Child Abuse Laws in Massachusetts: These are Child Abuse laws for the State of Massachusetts
Child abuse usually happens behind closed doors, but it is a severe and widespread issue. The National Children’s Alliance reported that there are nearly 700,000 children who are abused in the United States every year. The actions that seriously endanger the physical, mental, or emotional health of a child, they include acts such as infliction or allowing infliction or attempted pain of physical or psychological injury, exploitation, sexual abuse or involvement in pornography.
These actions are considered child abuse. Emotional, physical, or sexual abuse of a child is regarded as a severe crime under most state child abuse laws. Additionally, most states have "mandatory reporter" laws, which require certain professionals with regular and easy access to children like teachers, pediatricians to report any signs of abuse to the authorities.
What Constitutes Child Abuse in Massachusetts?
In the state of Massachusetts, child abuse and neglect are addressed and acknowledged in various statutes in the Massachusets section on "Crimes and Punishments" and "Administration of the Government." In Massachusetts, the Department of Children and Families works to protect children from abuse and neglect in the state.
Similar to other states, the state of Massachusetts also has mandatory reporting laws that require certain people with easy access to children such as teachers and pediatricians to report to local authorities of any cases of child abuse that are suspected. It is important to note that child abuse occurs when a child who is under the age of 18 suffers physical or emotional injury from:
- any abuse that causes harm to the child's health or welfare, including sexual abuse;
- neglect from the parent or caregiver, including malnutrition; and
- prenatal physical dependence upon an addictive drug at birth.
Massachusetts Child Abuse Laws
There's no doubt that an essential step while conducting any legal research is looking for and reading the law. Unfortunately, most laws are written in legal jargon, which usually takes some legal knowledge to interpret and understand.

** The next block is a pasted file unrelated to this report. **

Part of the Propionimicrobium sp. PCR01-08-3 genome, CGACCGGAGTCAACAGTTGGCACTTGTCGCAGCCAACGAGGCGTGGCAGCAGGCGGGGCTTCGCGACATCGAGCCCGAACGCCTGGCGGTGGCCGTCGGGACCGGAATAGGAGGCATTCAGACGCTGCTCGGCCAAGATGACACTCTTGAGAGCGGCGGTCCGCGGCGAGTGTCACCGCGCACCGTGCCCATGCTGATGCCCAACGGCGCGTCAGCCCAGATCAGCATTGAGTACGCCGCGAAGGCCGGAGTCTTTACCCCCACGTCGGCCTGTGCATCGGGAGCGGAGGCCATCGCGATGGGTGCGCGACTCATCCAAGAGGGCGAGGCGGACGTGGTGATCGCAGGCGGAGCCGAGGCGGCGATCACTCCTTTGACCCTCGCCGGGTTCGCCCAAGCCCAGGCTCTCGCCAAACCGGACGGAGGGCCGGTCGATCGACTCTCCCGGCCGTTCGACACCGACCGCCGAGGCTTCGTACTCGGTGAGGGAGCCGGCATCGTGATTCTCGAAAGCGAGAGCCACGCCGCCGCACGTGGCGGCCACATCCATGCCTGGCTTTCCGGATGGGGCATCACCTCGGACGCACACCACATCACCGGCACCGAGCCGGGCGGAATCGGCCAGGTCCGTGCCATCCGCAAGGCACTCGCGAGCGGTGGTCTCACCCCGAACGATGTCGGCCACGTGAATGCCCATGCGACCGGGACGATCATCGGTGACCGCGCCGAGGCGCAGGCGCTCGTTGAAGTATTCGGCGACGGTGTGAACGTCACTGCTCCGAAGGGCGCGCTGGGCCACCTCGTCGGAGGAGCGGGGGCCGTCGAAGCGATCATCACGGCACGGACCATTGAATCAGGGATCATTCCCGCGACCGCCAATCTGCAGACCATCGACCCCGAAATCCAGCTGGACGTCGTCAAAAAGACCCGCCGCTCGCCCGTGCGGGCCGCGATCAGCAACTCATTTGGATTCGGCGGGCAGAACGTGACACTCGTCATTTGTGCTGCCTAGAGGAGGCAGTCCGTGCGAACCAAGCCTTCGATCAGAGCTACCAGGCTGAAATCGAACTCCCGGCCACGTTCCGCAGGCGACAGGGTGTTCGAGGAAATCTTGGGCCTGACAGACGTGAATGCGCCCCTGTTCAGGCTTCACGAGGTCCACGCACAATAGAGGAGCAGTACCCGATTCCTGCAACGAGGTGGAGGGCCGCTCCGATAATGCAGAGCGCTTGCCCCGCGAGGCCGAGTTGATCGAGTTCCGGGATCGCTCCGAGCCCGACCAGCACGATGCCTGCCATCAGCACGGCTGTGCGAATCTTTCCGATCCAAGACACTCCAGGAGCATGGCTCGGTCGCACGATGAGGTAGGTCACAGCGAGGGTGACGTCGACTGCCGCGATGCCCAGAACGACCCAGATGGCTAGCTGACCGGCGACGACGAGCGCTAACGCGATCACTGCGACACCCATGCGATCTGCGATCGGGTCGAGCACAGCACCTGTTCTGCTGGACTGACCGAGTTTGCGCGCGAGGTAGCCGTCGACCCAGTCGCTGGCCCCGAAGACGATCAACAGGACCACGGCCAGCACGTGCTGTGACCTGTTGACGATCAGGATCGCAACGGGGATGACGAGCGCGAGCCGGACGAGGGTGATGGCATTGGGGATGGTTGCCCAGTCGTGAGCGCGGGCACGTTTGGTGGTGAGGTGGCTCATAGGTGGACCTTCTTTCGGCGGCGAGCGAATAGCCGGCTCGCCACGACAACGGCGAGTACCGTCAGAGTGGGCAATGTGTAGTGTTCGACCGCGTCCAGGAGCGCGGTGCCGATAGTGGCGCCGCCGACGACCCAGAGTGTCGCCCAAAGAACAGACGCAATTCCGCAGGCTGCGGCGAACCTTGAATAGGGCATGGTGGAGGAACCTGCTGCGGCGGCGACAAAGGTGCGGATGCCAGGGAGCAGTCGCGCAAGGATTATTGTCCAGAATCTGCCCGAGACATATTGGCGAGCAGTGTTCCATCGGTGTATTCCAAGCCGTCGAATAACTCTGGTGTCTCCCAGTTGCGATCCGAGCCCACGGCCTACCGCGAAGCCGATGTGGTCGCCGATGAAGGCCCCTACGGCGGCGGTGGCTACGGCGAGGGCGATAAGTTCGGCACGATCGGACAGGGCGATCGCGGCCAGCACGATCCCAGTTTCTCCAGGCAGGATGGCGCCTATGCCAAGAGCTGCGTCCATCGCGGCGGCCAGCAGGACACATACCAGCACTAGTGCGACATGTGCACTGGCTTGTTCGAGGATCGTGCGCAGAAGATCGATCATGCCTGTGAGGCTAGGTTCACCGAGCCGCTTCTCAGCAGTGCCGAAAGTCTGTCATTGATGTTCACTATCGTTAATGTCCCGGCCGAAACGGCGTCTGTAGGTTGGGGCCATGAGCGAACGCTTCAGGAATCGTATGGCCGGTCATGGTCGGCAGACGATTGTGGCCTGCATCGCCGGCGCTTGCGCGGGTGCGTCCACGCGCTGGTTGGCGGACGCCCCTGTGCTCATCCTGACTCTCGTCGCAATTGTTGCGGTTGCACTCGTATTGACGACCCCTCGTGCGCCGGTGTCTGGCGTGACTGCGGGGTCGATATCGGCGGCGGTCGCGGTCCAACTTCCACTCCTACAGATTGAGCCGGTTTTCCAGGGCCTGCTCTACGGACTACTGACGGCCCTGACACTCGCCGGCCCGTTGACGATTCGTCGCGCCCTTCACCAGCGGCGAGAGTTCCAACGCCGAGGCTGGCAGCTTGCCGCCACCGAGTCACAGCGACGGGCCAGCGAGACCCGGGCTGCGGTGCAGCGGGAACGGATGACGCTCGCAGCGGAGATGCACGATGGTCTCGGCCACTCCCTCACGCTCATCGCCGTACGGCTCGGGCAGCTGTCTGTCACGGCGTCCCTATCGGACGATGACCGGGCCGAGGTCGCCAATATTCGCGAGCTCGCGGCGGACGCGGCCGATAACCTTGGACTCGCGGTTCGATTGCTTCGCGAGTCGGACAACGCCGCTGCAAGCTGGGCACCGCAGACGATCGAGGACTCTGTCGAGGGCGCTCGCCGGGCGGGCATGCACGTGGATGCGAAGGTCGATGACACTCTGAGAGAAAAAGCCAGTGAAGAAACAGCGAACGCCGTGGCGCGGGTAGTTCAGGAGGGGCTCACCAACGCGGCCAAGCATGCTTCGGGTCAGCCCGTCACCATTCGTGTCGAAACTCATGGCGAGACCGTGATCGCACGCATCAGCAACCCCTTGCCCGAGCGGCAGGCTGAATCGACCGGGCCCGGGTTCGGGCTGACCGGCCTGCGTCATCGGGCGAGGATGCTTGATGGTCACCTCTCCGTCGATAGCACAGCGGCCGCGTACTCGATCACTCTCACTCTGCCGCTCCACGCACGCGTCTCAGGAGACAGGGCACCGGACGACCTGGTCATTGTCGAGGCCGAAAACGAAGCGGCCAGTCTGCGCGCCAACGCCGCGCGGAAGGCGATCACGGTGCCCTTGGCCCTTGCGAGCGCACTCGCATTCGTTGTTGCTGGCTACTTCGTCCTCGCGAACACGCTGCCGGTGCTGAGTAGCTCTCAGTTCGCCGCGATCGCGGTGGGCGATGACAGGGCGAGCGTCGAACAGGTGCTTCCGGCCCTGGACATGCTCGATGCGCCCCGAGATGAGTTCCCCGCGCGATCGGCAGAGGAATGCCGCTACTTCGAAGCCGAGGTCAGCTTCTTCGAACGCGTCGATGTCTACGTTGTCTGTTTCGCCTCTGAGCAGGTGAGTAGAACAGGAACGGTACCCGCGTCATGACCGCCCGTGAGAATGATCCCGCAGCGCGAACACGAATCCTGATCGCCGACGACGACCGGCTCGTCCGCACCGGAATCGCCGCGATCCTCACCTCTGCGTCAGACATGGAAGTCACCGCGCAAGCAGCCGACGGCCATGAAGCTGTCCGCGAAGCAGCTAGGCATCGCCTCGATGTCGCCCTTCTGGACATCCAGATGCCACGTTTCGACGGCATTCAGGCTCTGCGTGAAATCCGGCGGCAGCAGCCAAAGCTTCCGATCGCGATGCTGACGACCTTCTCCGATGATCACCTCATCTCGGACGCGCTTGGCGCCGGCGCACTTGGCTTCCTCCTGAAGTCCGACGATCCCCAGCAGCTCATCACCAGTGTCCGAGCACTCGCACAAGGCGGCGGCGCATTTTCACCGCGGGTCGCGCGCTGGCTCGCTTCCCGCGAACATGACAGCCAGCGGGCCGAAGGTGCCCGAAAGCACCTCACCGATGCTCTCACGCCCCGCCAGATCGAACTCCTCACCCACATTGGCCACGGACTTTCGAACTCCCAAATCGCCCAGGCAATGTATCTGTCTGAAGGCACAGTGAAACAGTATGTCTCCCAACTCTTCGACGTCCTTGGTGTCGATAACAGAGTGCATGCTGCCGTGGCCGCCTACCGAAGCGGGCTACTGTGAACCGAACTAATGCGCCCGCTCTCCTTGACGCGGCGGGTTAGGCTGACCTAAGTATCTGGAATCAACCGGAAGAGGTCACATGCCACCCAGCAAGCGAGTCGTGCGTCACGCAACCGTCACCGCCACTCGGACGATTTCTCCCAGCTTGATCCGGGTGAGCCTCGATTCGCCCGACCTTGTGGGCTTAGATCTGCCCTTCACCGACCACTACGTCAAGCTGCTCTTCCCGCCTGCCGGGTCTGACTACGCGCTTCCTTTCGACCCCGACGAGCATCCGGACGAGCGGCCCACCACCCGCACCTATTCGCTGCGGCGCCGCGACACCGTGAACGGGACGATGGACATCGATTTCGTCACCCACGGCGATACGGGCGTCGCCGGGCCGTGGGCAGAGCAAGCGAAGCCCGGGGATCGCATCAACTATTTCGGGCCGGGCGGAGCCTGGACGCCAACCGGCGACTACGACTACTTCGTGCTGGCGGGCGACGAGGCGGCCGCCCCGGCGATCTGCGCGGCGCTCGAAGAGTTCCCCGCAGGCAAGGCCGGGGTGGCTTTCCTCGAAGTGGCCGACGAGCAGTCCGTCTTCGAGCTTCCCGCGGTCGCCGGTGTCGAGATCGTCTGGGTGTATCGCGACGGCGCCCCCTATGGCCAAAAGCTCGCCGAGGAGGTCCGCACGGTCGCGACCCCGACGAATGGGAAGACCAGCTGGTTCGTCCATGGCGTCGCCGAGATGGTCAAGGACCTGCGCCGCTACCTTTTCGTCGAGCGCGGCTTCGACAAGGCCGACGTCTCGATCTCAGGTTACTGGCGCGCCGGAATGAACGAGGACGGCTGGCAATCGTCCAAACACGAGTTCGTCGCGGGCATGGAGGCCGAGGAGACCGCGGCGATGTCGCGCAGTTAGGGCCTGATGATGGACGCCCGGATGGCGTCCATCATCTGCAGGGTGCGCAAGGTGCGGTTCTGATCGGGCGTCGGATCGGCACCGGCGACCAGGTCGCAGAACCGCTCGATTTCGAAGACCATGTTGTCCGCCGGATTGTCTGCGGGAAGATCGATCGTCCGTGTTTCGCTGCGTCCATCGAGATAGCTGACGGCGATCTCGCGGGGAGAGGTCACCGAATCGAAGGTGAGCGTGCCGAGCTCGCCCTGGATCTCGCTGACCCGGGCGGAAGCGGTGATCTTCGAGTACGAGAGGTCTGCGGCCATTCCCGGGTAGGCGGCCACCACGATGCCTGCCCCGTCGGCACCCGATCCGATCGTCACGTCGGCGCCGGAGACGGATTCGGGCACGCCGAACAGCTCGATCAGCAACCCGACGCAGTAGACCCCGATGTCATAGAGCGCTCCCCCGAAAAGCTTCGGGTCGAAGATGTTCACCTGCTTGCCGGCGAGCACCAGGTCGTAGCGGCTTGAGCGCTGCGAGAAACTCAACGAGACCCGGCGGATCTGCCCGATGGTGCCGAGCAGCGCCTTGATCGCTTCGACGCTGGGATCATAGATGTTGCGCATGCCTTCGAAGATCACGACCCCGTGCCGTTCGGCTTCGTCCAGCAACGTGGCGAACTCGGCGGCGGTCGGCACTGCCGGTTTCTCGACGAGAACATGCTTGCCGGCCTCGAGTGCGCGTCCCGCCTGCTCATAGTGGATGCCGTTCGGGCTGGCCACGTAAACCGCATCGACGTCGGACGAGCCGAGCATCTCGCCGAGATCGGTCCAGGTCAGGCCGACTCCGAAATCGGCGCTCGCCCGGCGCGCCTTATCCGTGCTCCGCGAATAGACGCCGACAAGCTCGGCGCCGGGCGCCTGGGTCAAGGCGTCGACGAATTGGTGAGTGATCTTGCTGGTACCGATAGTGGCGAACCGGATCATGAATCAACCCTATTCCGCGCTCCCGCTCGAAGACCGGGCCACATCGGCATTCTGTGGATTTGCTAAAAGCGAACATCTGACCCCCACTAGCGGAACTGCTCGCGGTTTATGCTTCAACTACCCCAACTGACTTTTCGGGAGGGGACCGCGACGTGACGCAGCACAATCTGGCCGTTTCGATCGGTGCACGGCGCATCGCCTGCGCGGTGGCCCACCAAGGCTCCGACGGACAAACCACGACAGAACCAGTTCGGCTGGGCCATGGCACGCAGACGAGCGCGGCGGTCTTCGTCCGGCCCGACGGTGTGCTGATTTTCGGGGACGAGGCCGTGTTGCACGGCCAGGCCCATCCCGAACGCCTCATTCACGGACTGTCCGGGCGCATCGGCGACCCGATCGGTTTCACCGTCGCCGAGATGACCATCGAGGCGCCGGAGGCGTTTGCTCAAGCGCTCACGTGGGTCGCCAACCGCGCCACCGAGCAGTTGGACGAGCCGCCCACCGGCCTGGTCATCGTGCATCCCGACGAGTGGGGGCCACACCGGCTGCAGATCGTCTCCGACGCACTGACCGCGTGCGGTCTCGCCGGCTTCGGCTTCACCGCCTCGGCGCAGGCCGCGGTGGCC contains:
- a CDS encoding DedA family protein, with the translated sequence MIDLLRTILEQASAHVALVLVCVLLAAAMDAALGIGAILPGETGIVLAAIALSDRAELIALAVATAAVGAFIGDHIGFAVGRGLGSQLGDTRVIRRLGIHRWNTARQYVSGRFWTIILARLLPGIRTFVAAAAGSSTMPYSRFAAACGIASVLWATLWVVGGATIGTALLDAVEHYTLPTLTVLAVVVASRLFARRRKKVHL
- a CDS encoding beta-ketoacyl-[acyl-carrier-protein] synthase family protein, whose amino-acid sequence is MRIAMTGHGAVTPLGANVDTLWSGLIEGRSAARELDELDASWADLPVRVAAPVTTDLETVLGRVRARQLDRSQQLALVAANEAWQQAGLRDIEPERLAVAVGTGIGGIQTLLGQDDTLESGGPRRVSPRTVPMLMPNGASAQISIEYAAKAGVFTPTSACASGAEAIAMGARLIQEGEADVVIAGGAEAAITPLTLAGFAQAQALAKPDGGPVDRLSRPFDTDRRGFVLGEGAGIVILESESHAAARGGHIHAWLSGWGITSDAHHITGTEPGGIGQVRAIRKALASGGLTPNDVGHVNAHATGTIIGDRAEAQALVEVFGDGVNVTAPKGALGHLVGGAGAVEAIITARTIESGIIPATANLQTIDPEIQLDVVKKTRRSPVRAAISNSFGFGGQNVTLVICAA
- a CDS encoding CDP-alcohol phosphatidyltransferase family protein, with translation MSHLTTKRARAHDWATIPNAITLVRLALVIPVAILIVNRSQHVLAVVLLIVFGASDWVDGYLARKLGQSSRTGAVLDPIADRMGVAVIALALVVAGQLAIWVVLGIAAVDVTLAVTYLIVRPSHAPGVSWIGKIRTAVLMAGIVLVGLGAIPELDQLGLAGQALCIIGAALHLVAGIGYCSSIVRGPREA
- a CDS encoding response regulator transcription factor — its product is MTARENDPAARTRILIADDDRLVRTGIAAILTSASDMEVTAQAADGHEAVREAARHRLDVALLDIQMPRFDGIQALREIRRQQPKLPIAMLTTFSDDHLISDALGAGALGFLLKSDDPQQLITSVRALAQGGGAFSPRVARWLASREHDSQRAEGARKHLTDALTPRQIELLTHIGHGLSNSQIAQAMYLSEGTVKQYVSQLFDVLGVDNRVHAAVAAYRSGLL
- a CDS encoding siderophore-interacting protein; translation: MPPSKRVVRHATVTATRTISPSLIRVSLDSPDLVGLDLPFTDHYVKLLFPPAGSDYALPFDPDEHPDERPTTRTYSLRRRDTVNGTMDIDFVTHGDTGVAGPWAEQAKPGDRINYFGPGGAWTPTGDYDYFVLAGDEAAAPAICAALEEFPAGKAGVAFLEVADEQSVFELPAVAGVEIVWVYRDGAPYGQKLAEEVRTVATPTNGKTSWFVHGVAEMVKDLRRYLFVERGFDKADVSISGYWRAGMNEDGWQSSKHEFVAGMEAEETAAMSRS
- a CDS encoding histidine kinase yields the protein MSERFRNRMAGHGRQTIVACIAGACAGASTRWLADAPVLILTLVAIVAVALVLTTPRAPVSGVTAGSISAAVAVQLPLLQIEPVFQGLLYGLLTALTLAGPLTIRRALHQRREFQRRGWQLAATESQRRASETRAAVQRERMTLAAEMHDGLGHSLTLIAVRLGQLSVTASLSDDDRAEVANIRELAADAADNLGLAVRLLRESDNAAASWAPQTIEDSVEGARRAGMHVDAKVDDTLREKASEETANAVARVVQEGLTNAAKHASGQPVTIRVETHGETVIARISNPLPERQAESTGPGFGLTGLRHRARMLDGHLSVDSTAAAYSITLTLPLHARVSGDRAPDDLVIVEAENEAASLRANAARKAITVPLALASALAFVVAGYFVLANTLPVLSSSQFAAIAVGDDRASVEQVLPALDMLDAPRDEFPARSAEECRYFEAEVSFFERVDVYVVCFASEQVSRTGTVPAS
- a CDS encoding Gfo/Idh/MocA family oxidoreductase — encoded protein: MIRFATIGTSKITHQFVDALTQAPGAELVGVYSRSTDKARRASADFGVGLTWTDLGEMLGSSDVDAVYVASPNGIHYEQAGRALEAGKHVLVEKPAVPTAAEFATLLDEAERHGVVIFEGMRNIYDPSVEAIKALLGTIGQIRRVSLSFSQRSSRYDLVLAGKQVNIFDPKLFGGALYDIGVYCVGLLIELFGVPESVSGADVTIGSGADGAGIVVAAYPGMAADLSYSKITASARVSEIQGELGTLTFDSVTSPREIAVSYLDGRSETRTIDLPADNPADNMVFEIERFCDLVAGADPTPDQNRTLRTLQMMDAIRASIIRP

Here are some of the laws against child abuse in Massachusets -
- Section 13B - Acknowledges the Indecent Assault and Battery on a child who is younger than 14 years old.
- Section 13H - The indecent assault and battery on a child who is 14 years old or older.
- Section 13J - Assault and Battery Upon a Child
a person who commits an assault and battery on a child under 14 years old will be punished:
- with a conviction of up to 5 years in prison or up to two and a half years in a house of correction if the child suffers bodily injury
- By up to 15 years in jail or up to two and a half years in a house of correction if the child suffers substantial bodily injury.
- Section 13L - Wanton or Reckless Behavior Creating a Risk of Serious Bodily Injury or Sexual Abuse to a Child. A person who recklessly engages in actions and conduct that creates a substantial risk of sexual abuse or serious bodily injury to a child who is just under 18 years old, or if the person fails to take reasonable steps to lessen the risk where there is a duty act. The individual will be punished by up to two and a half years in a house of correction.
- Section 22 - Rape of a Child
- Section 24B - Assault of Child with an intent to Commit Rape
The failure of a mandatory reporter to report child abuse or neglect is punishable by a fine of up to $1,000 in the state of Massachusets.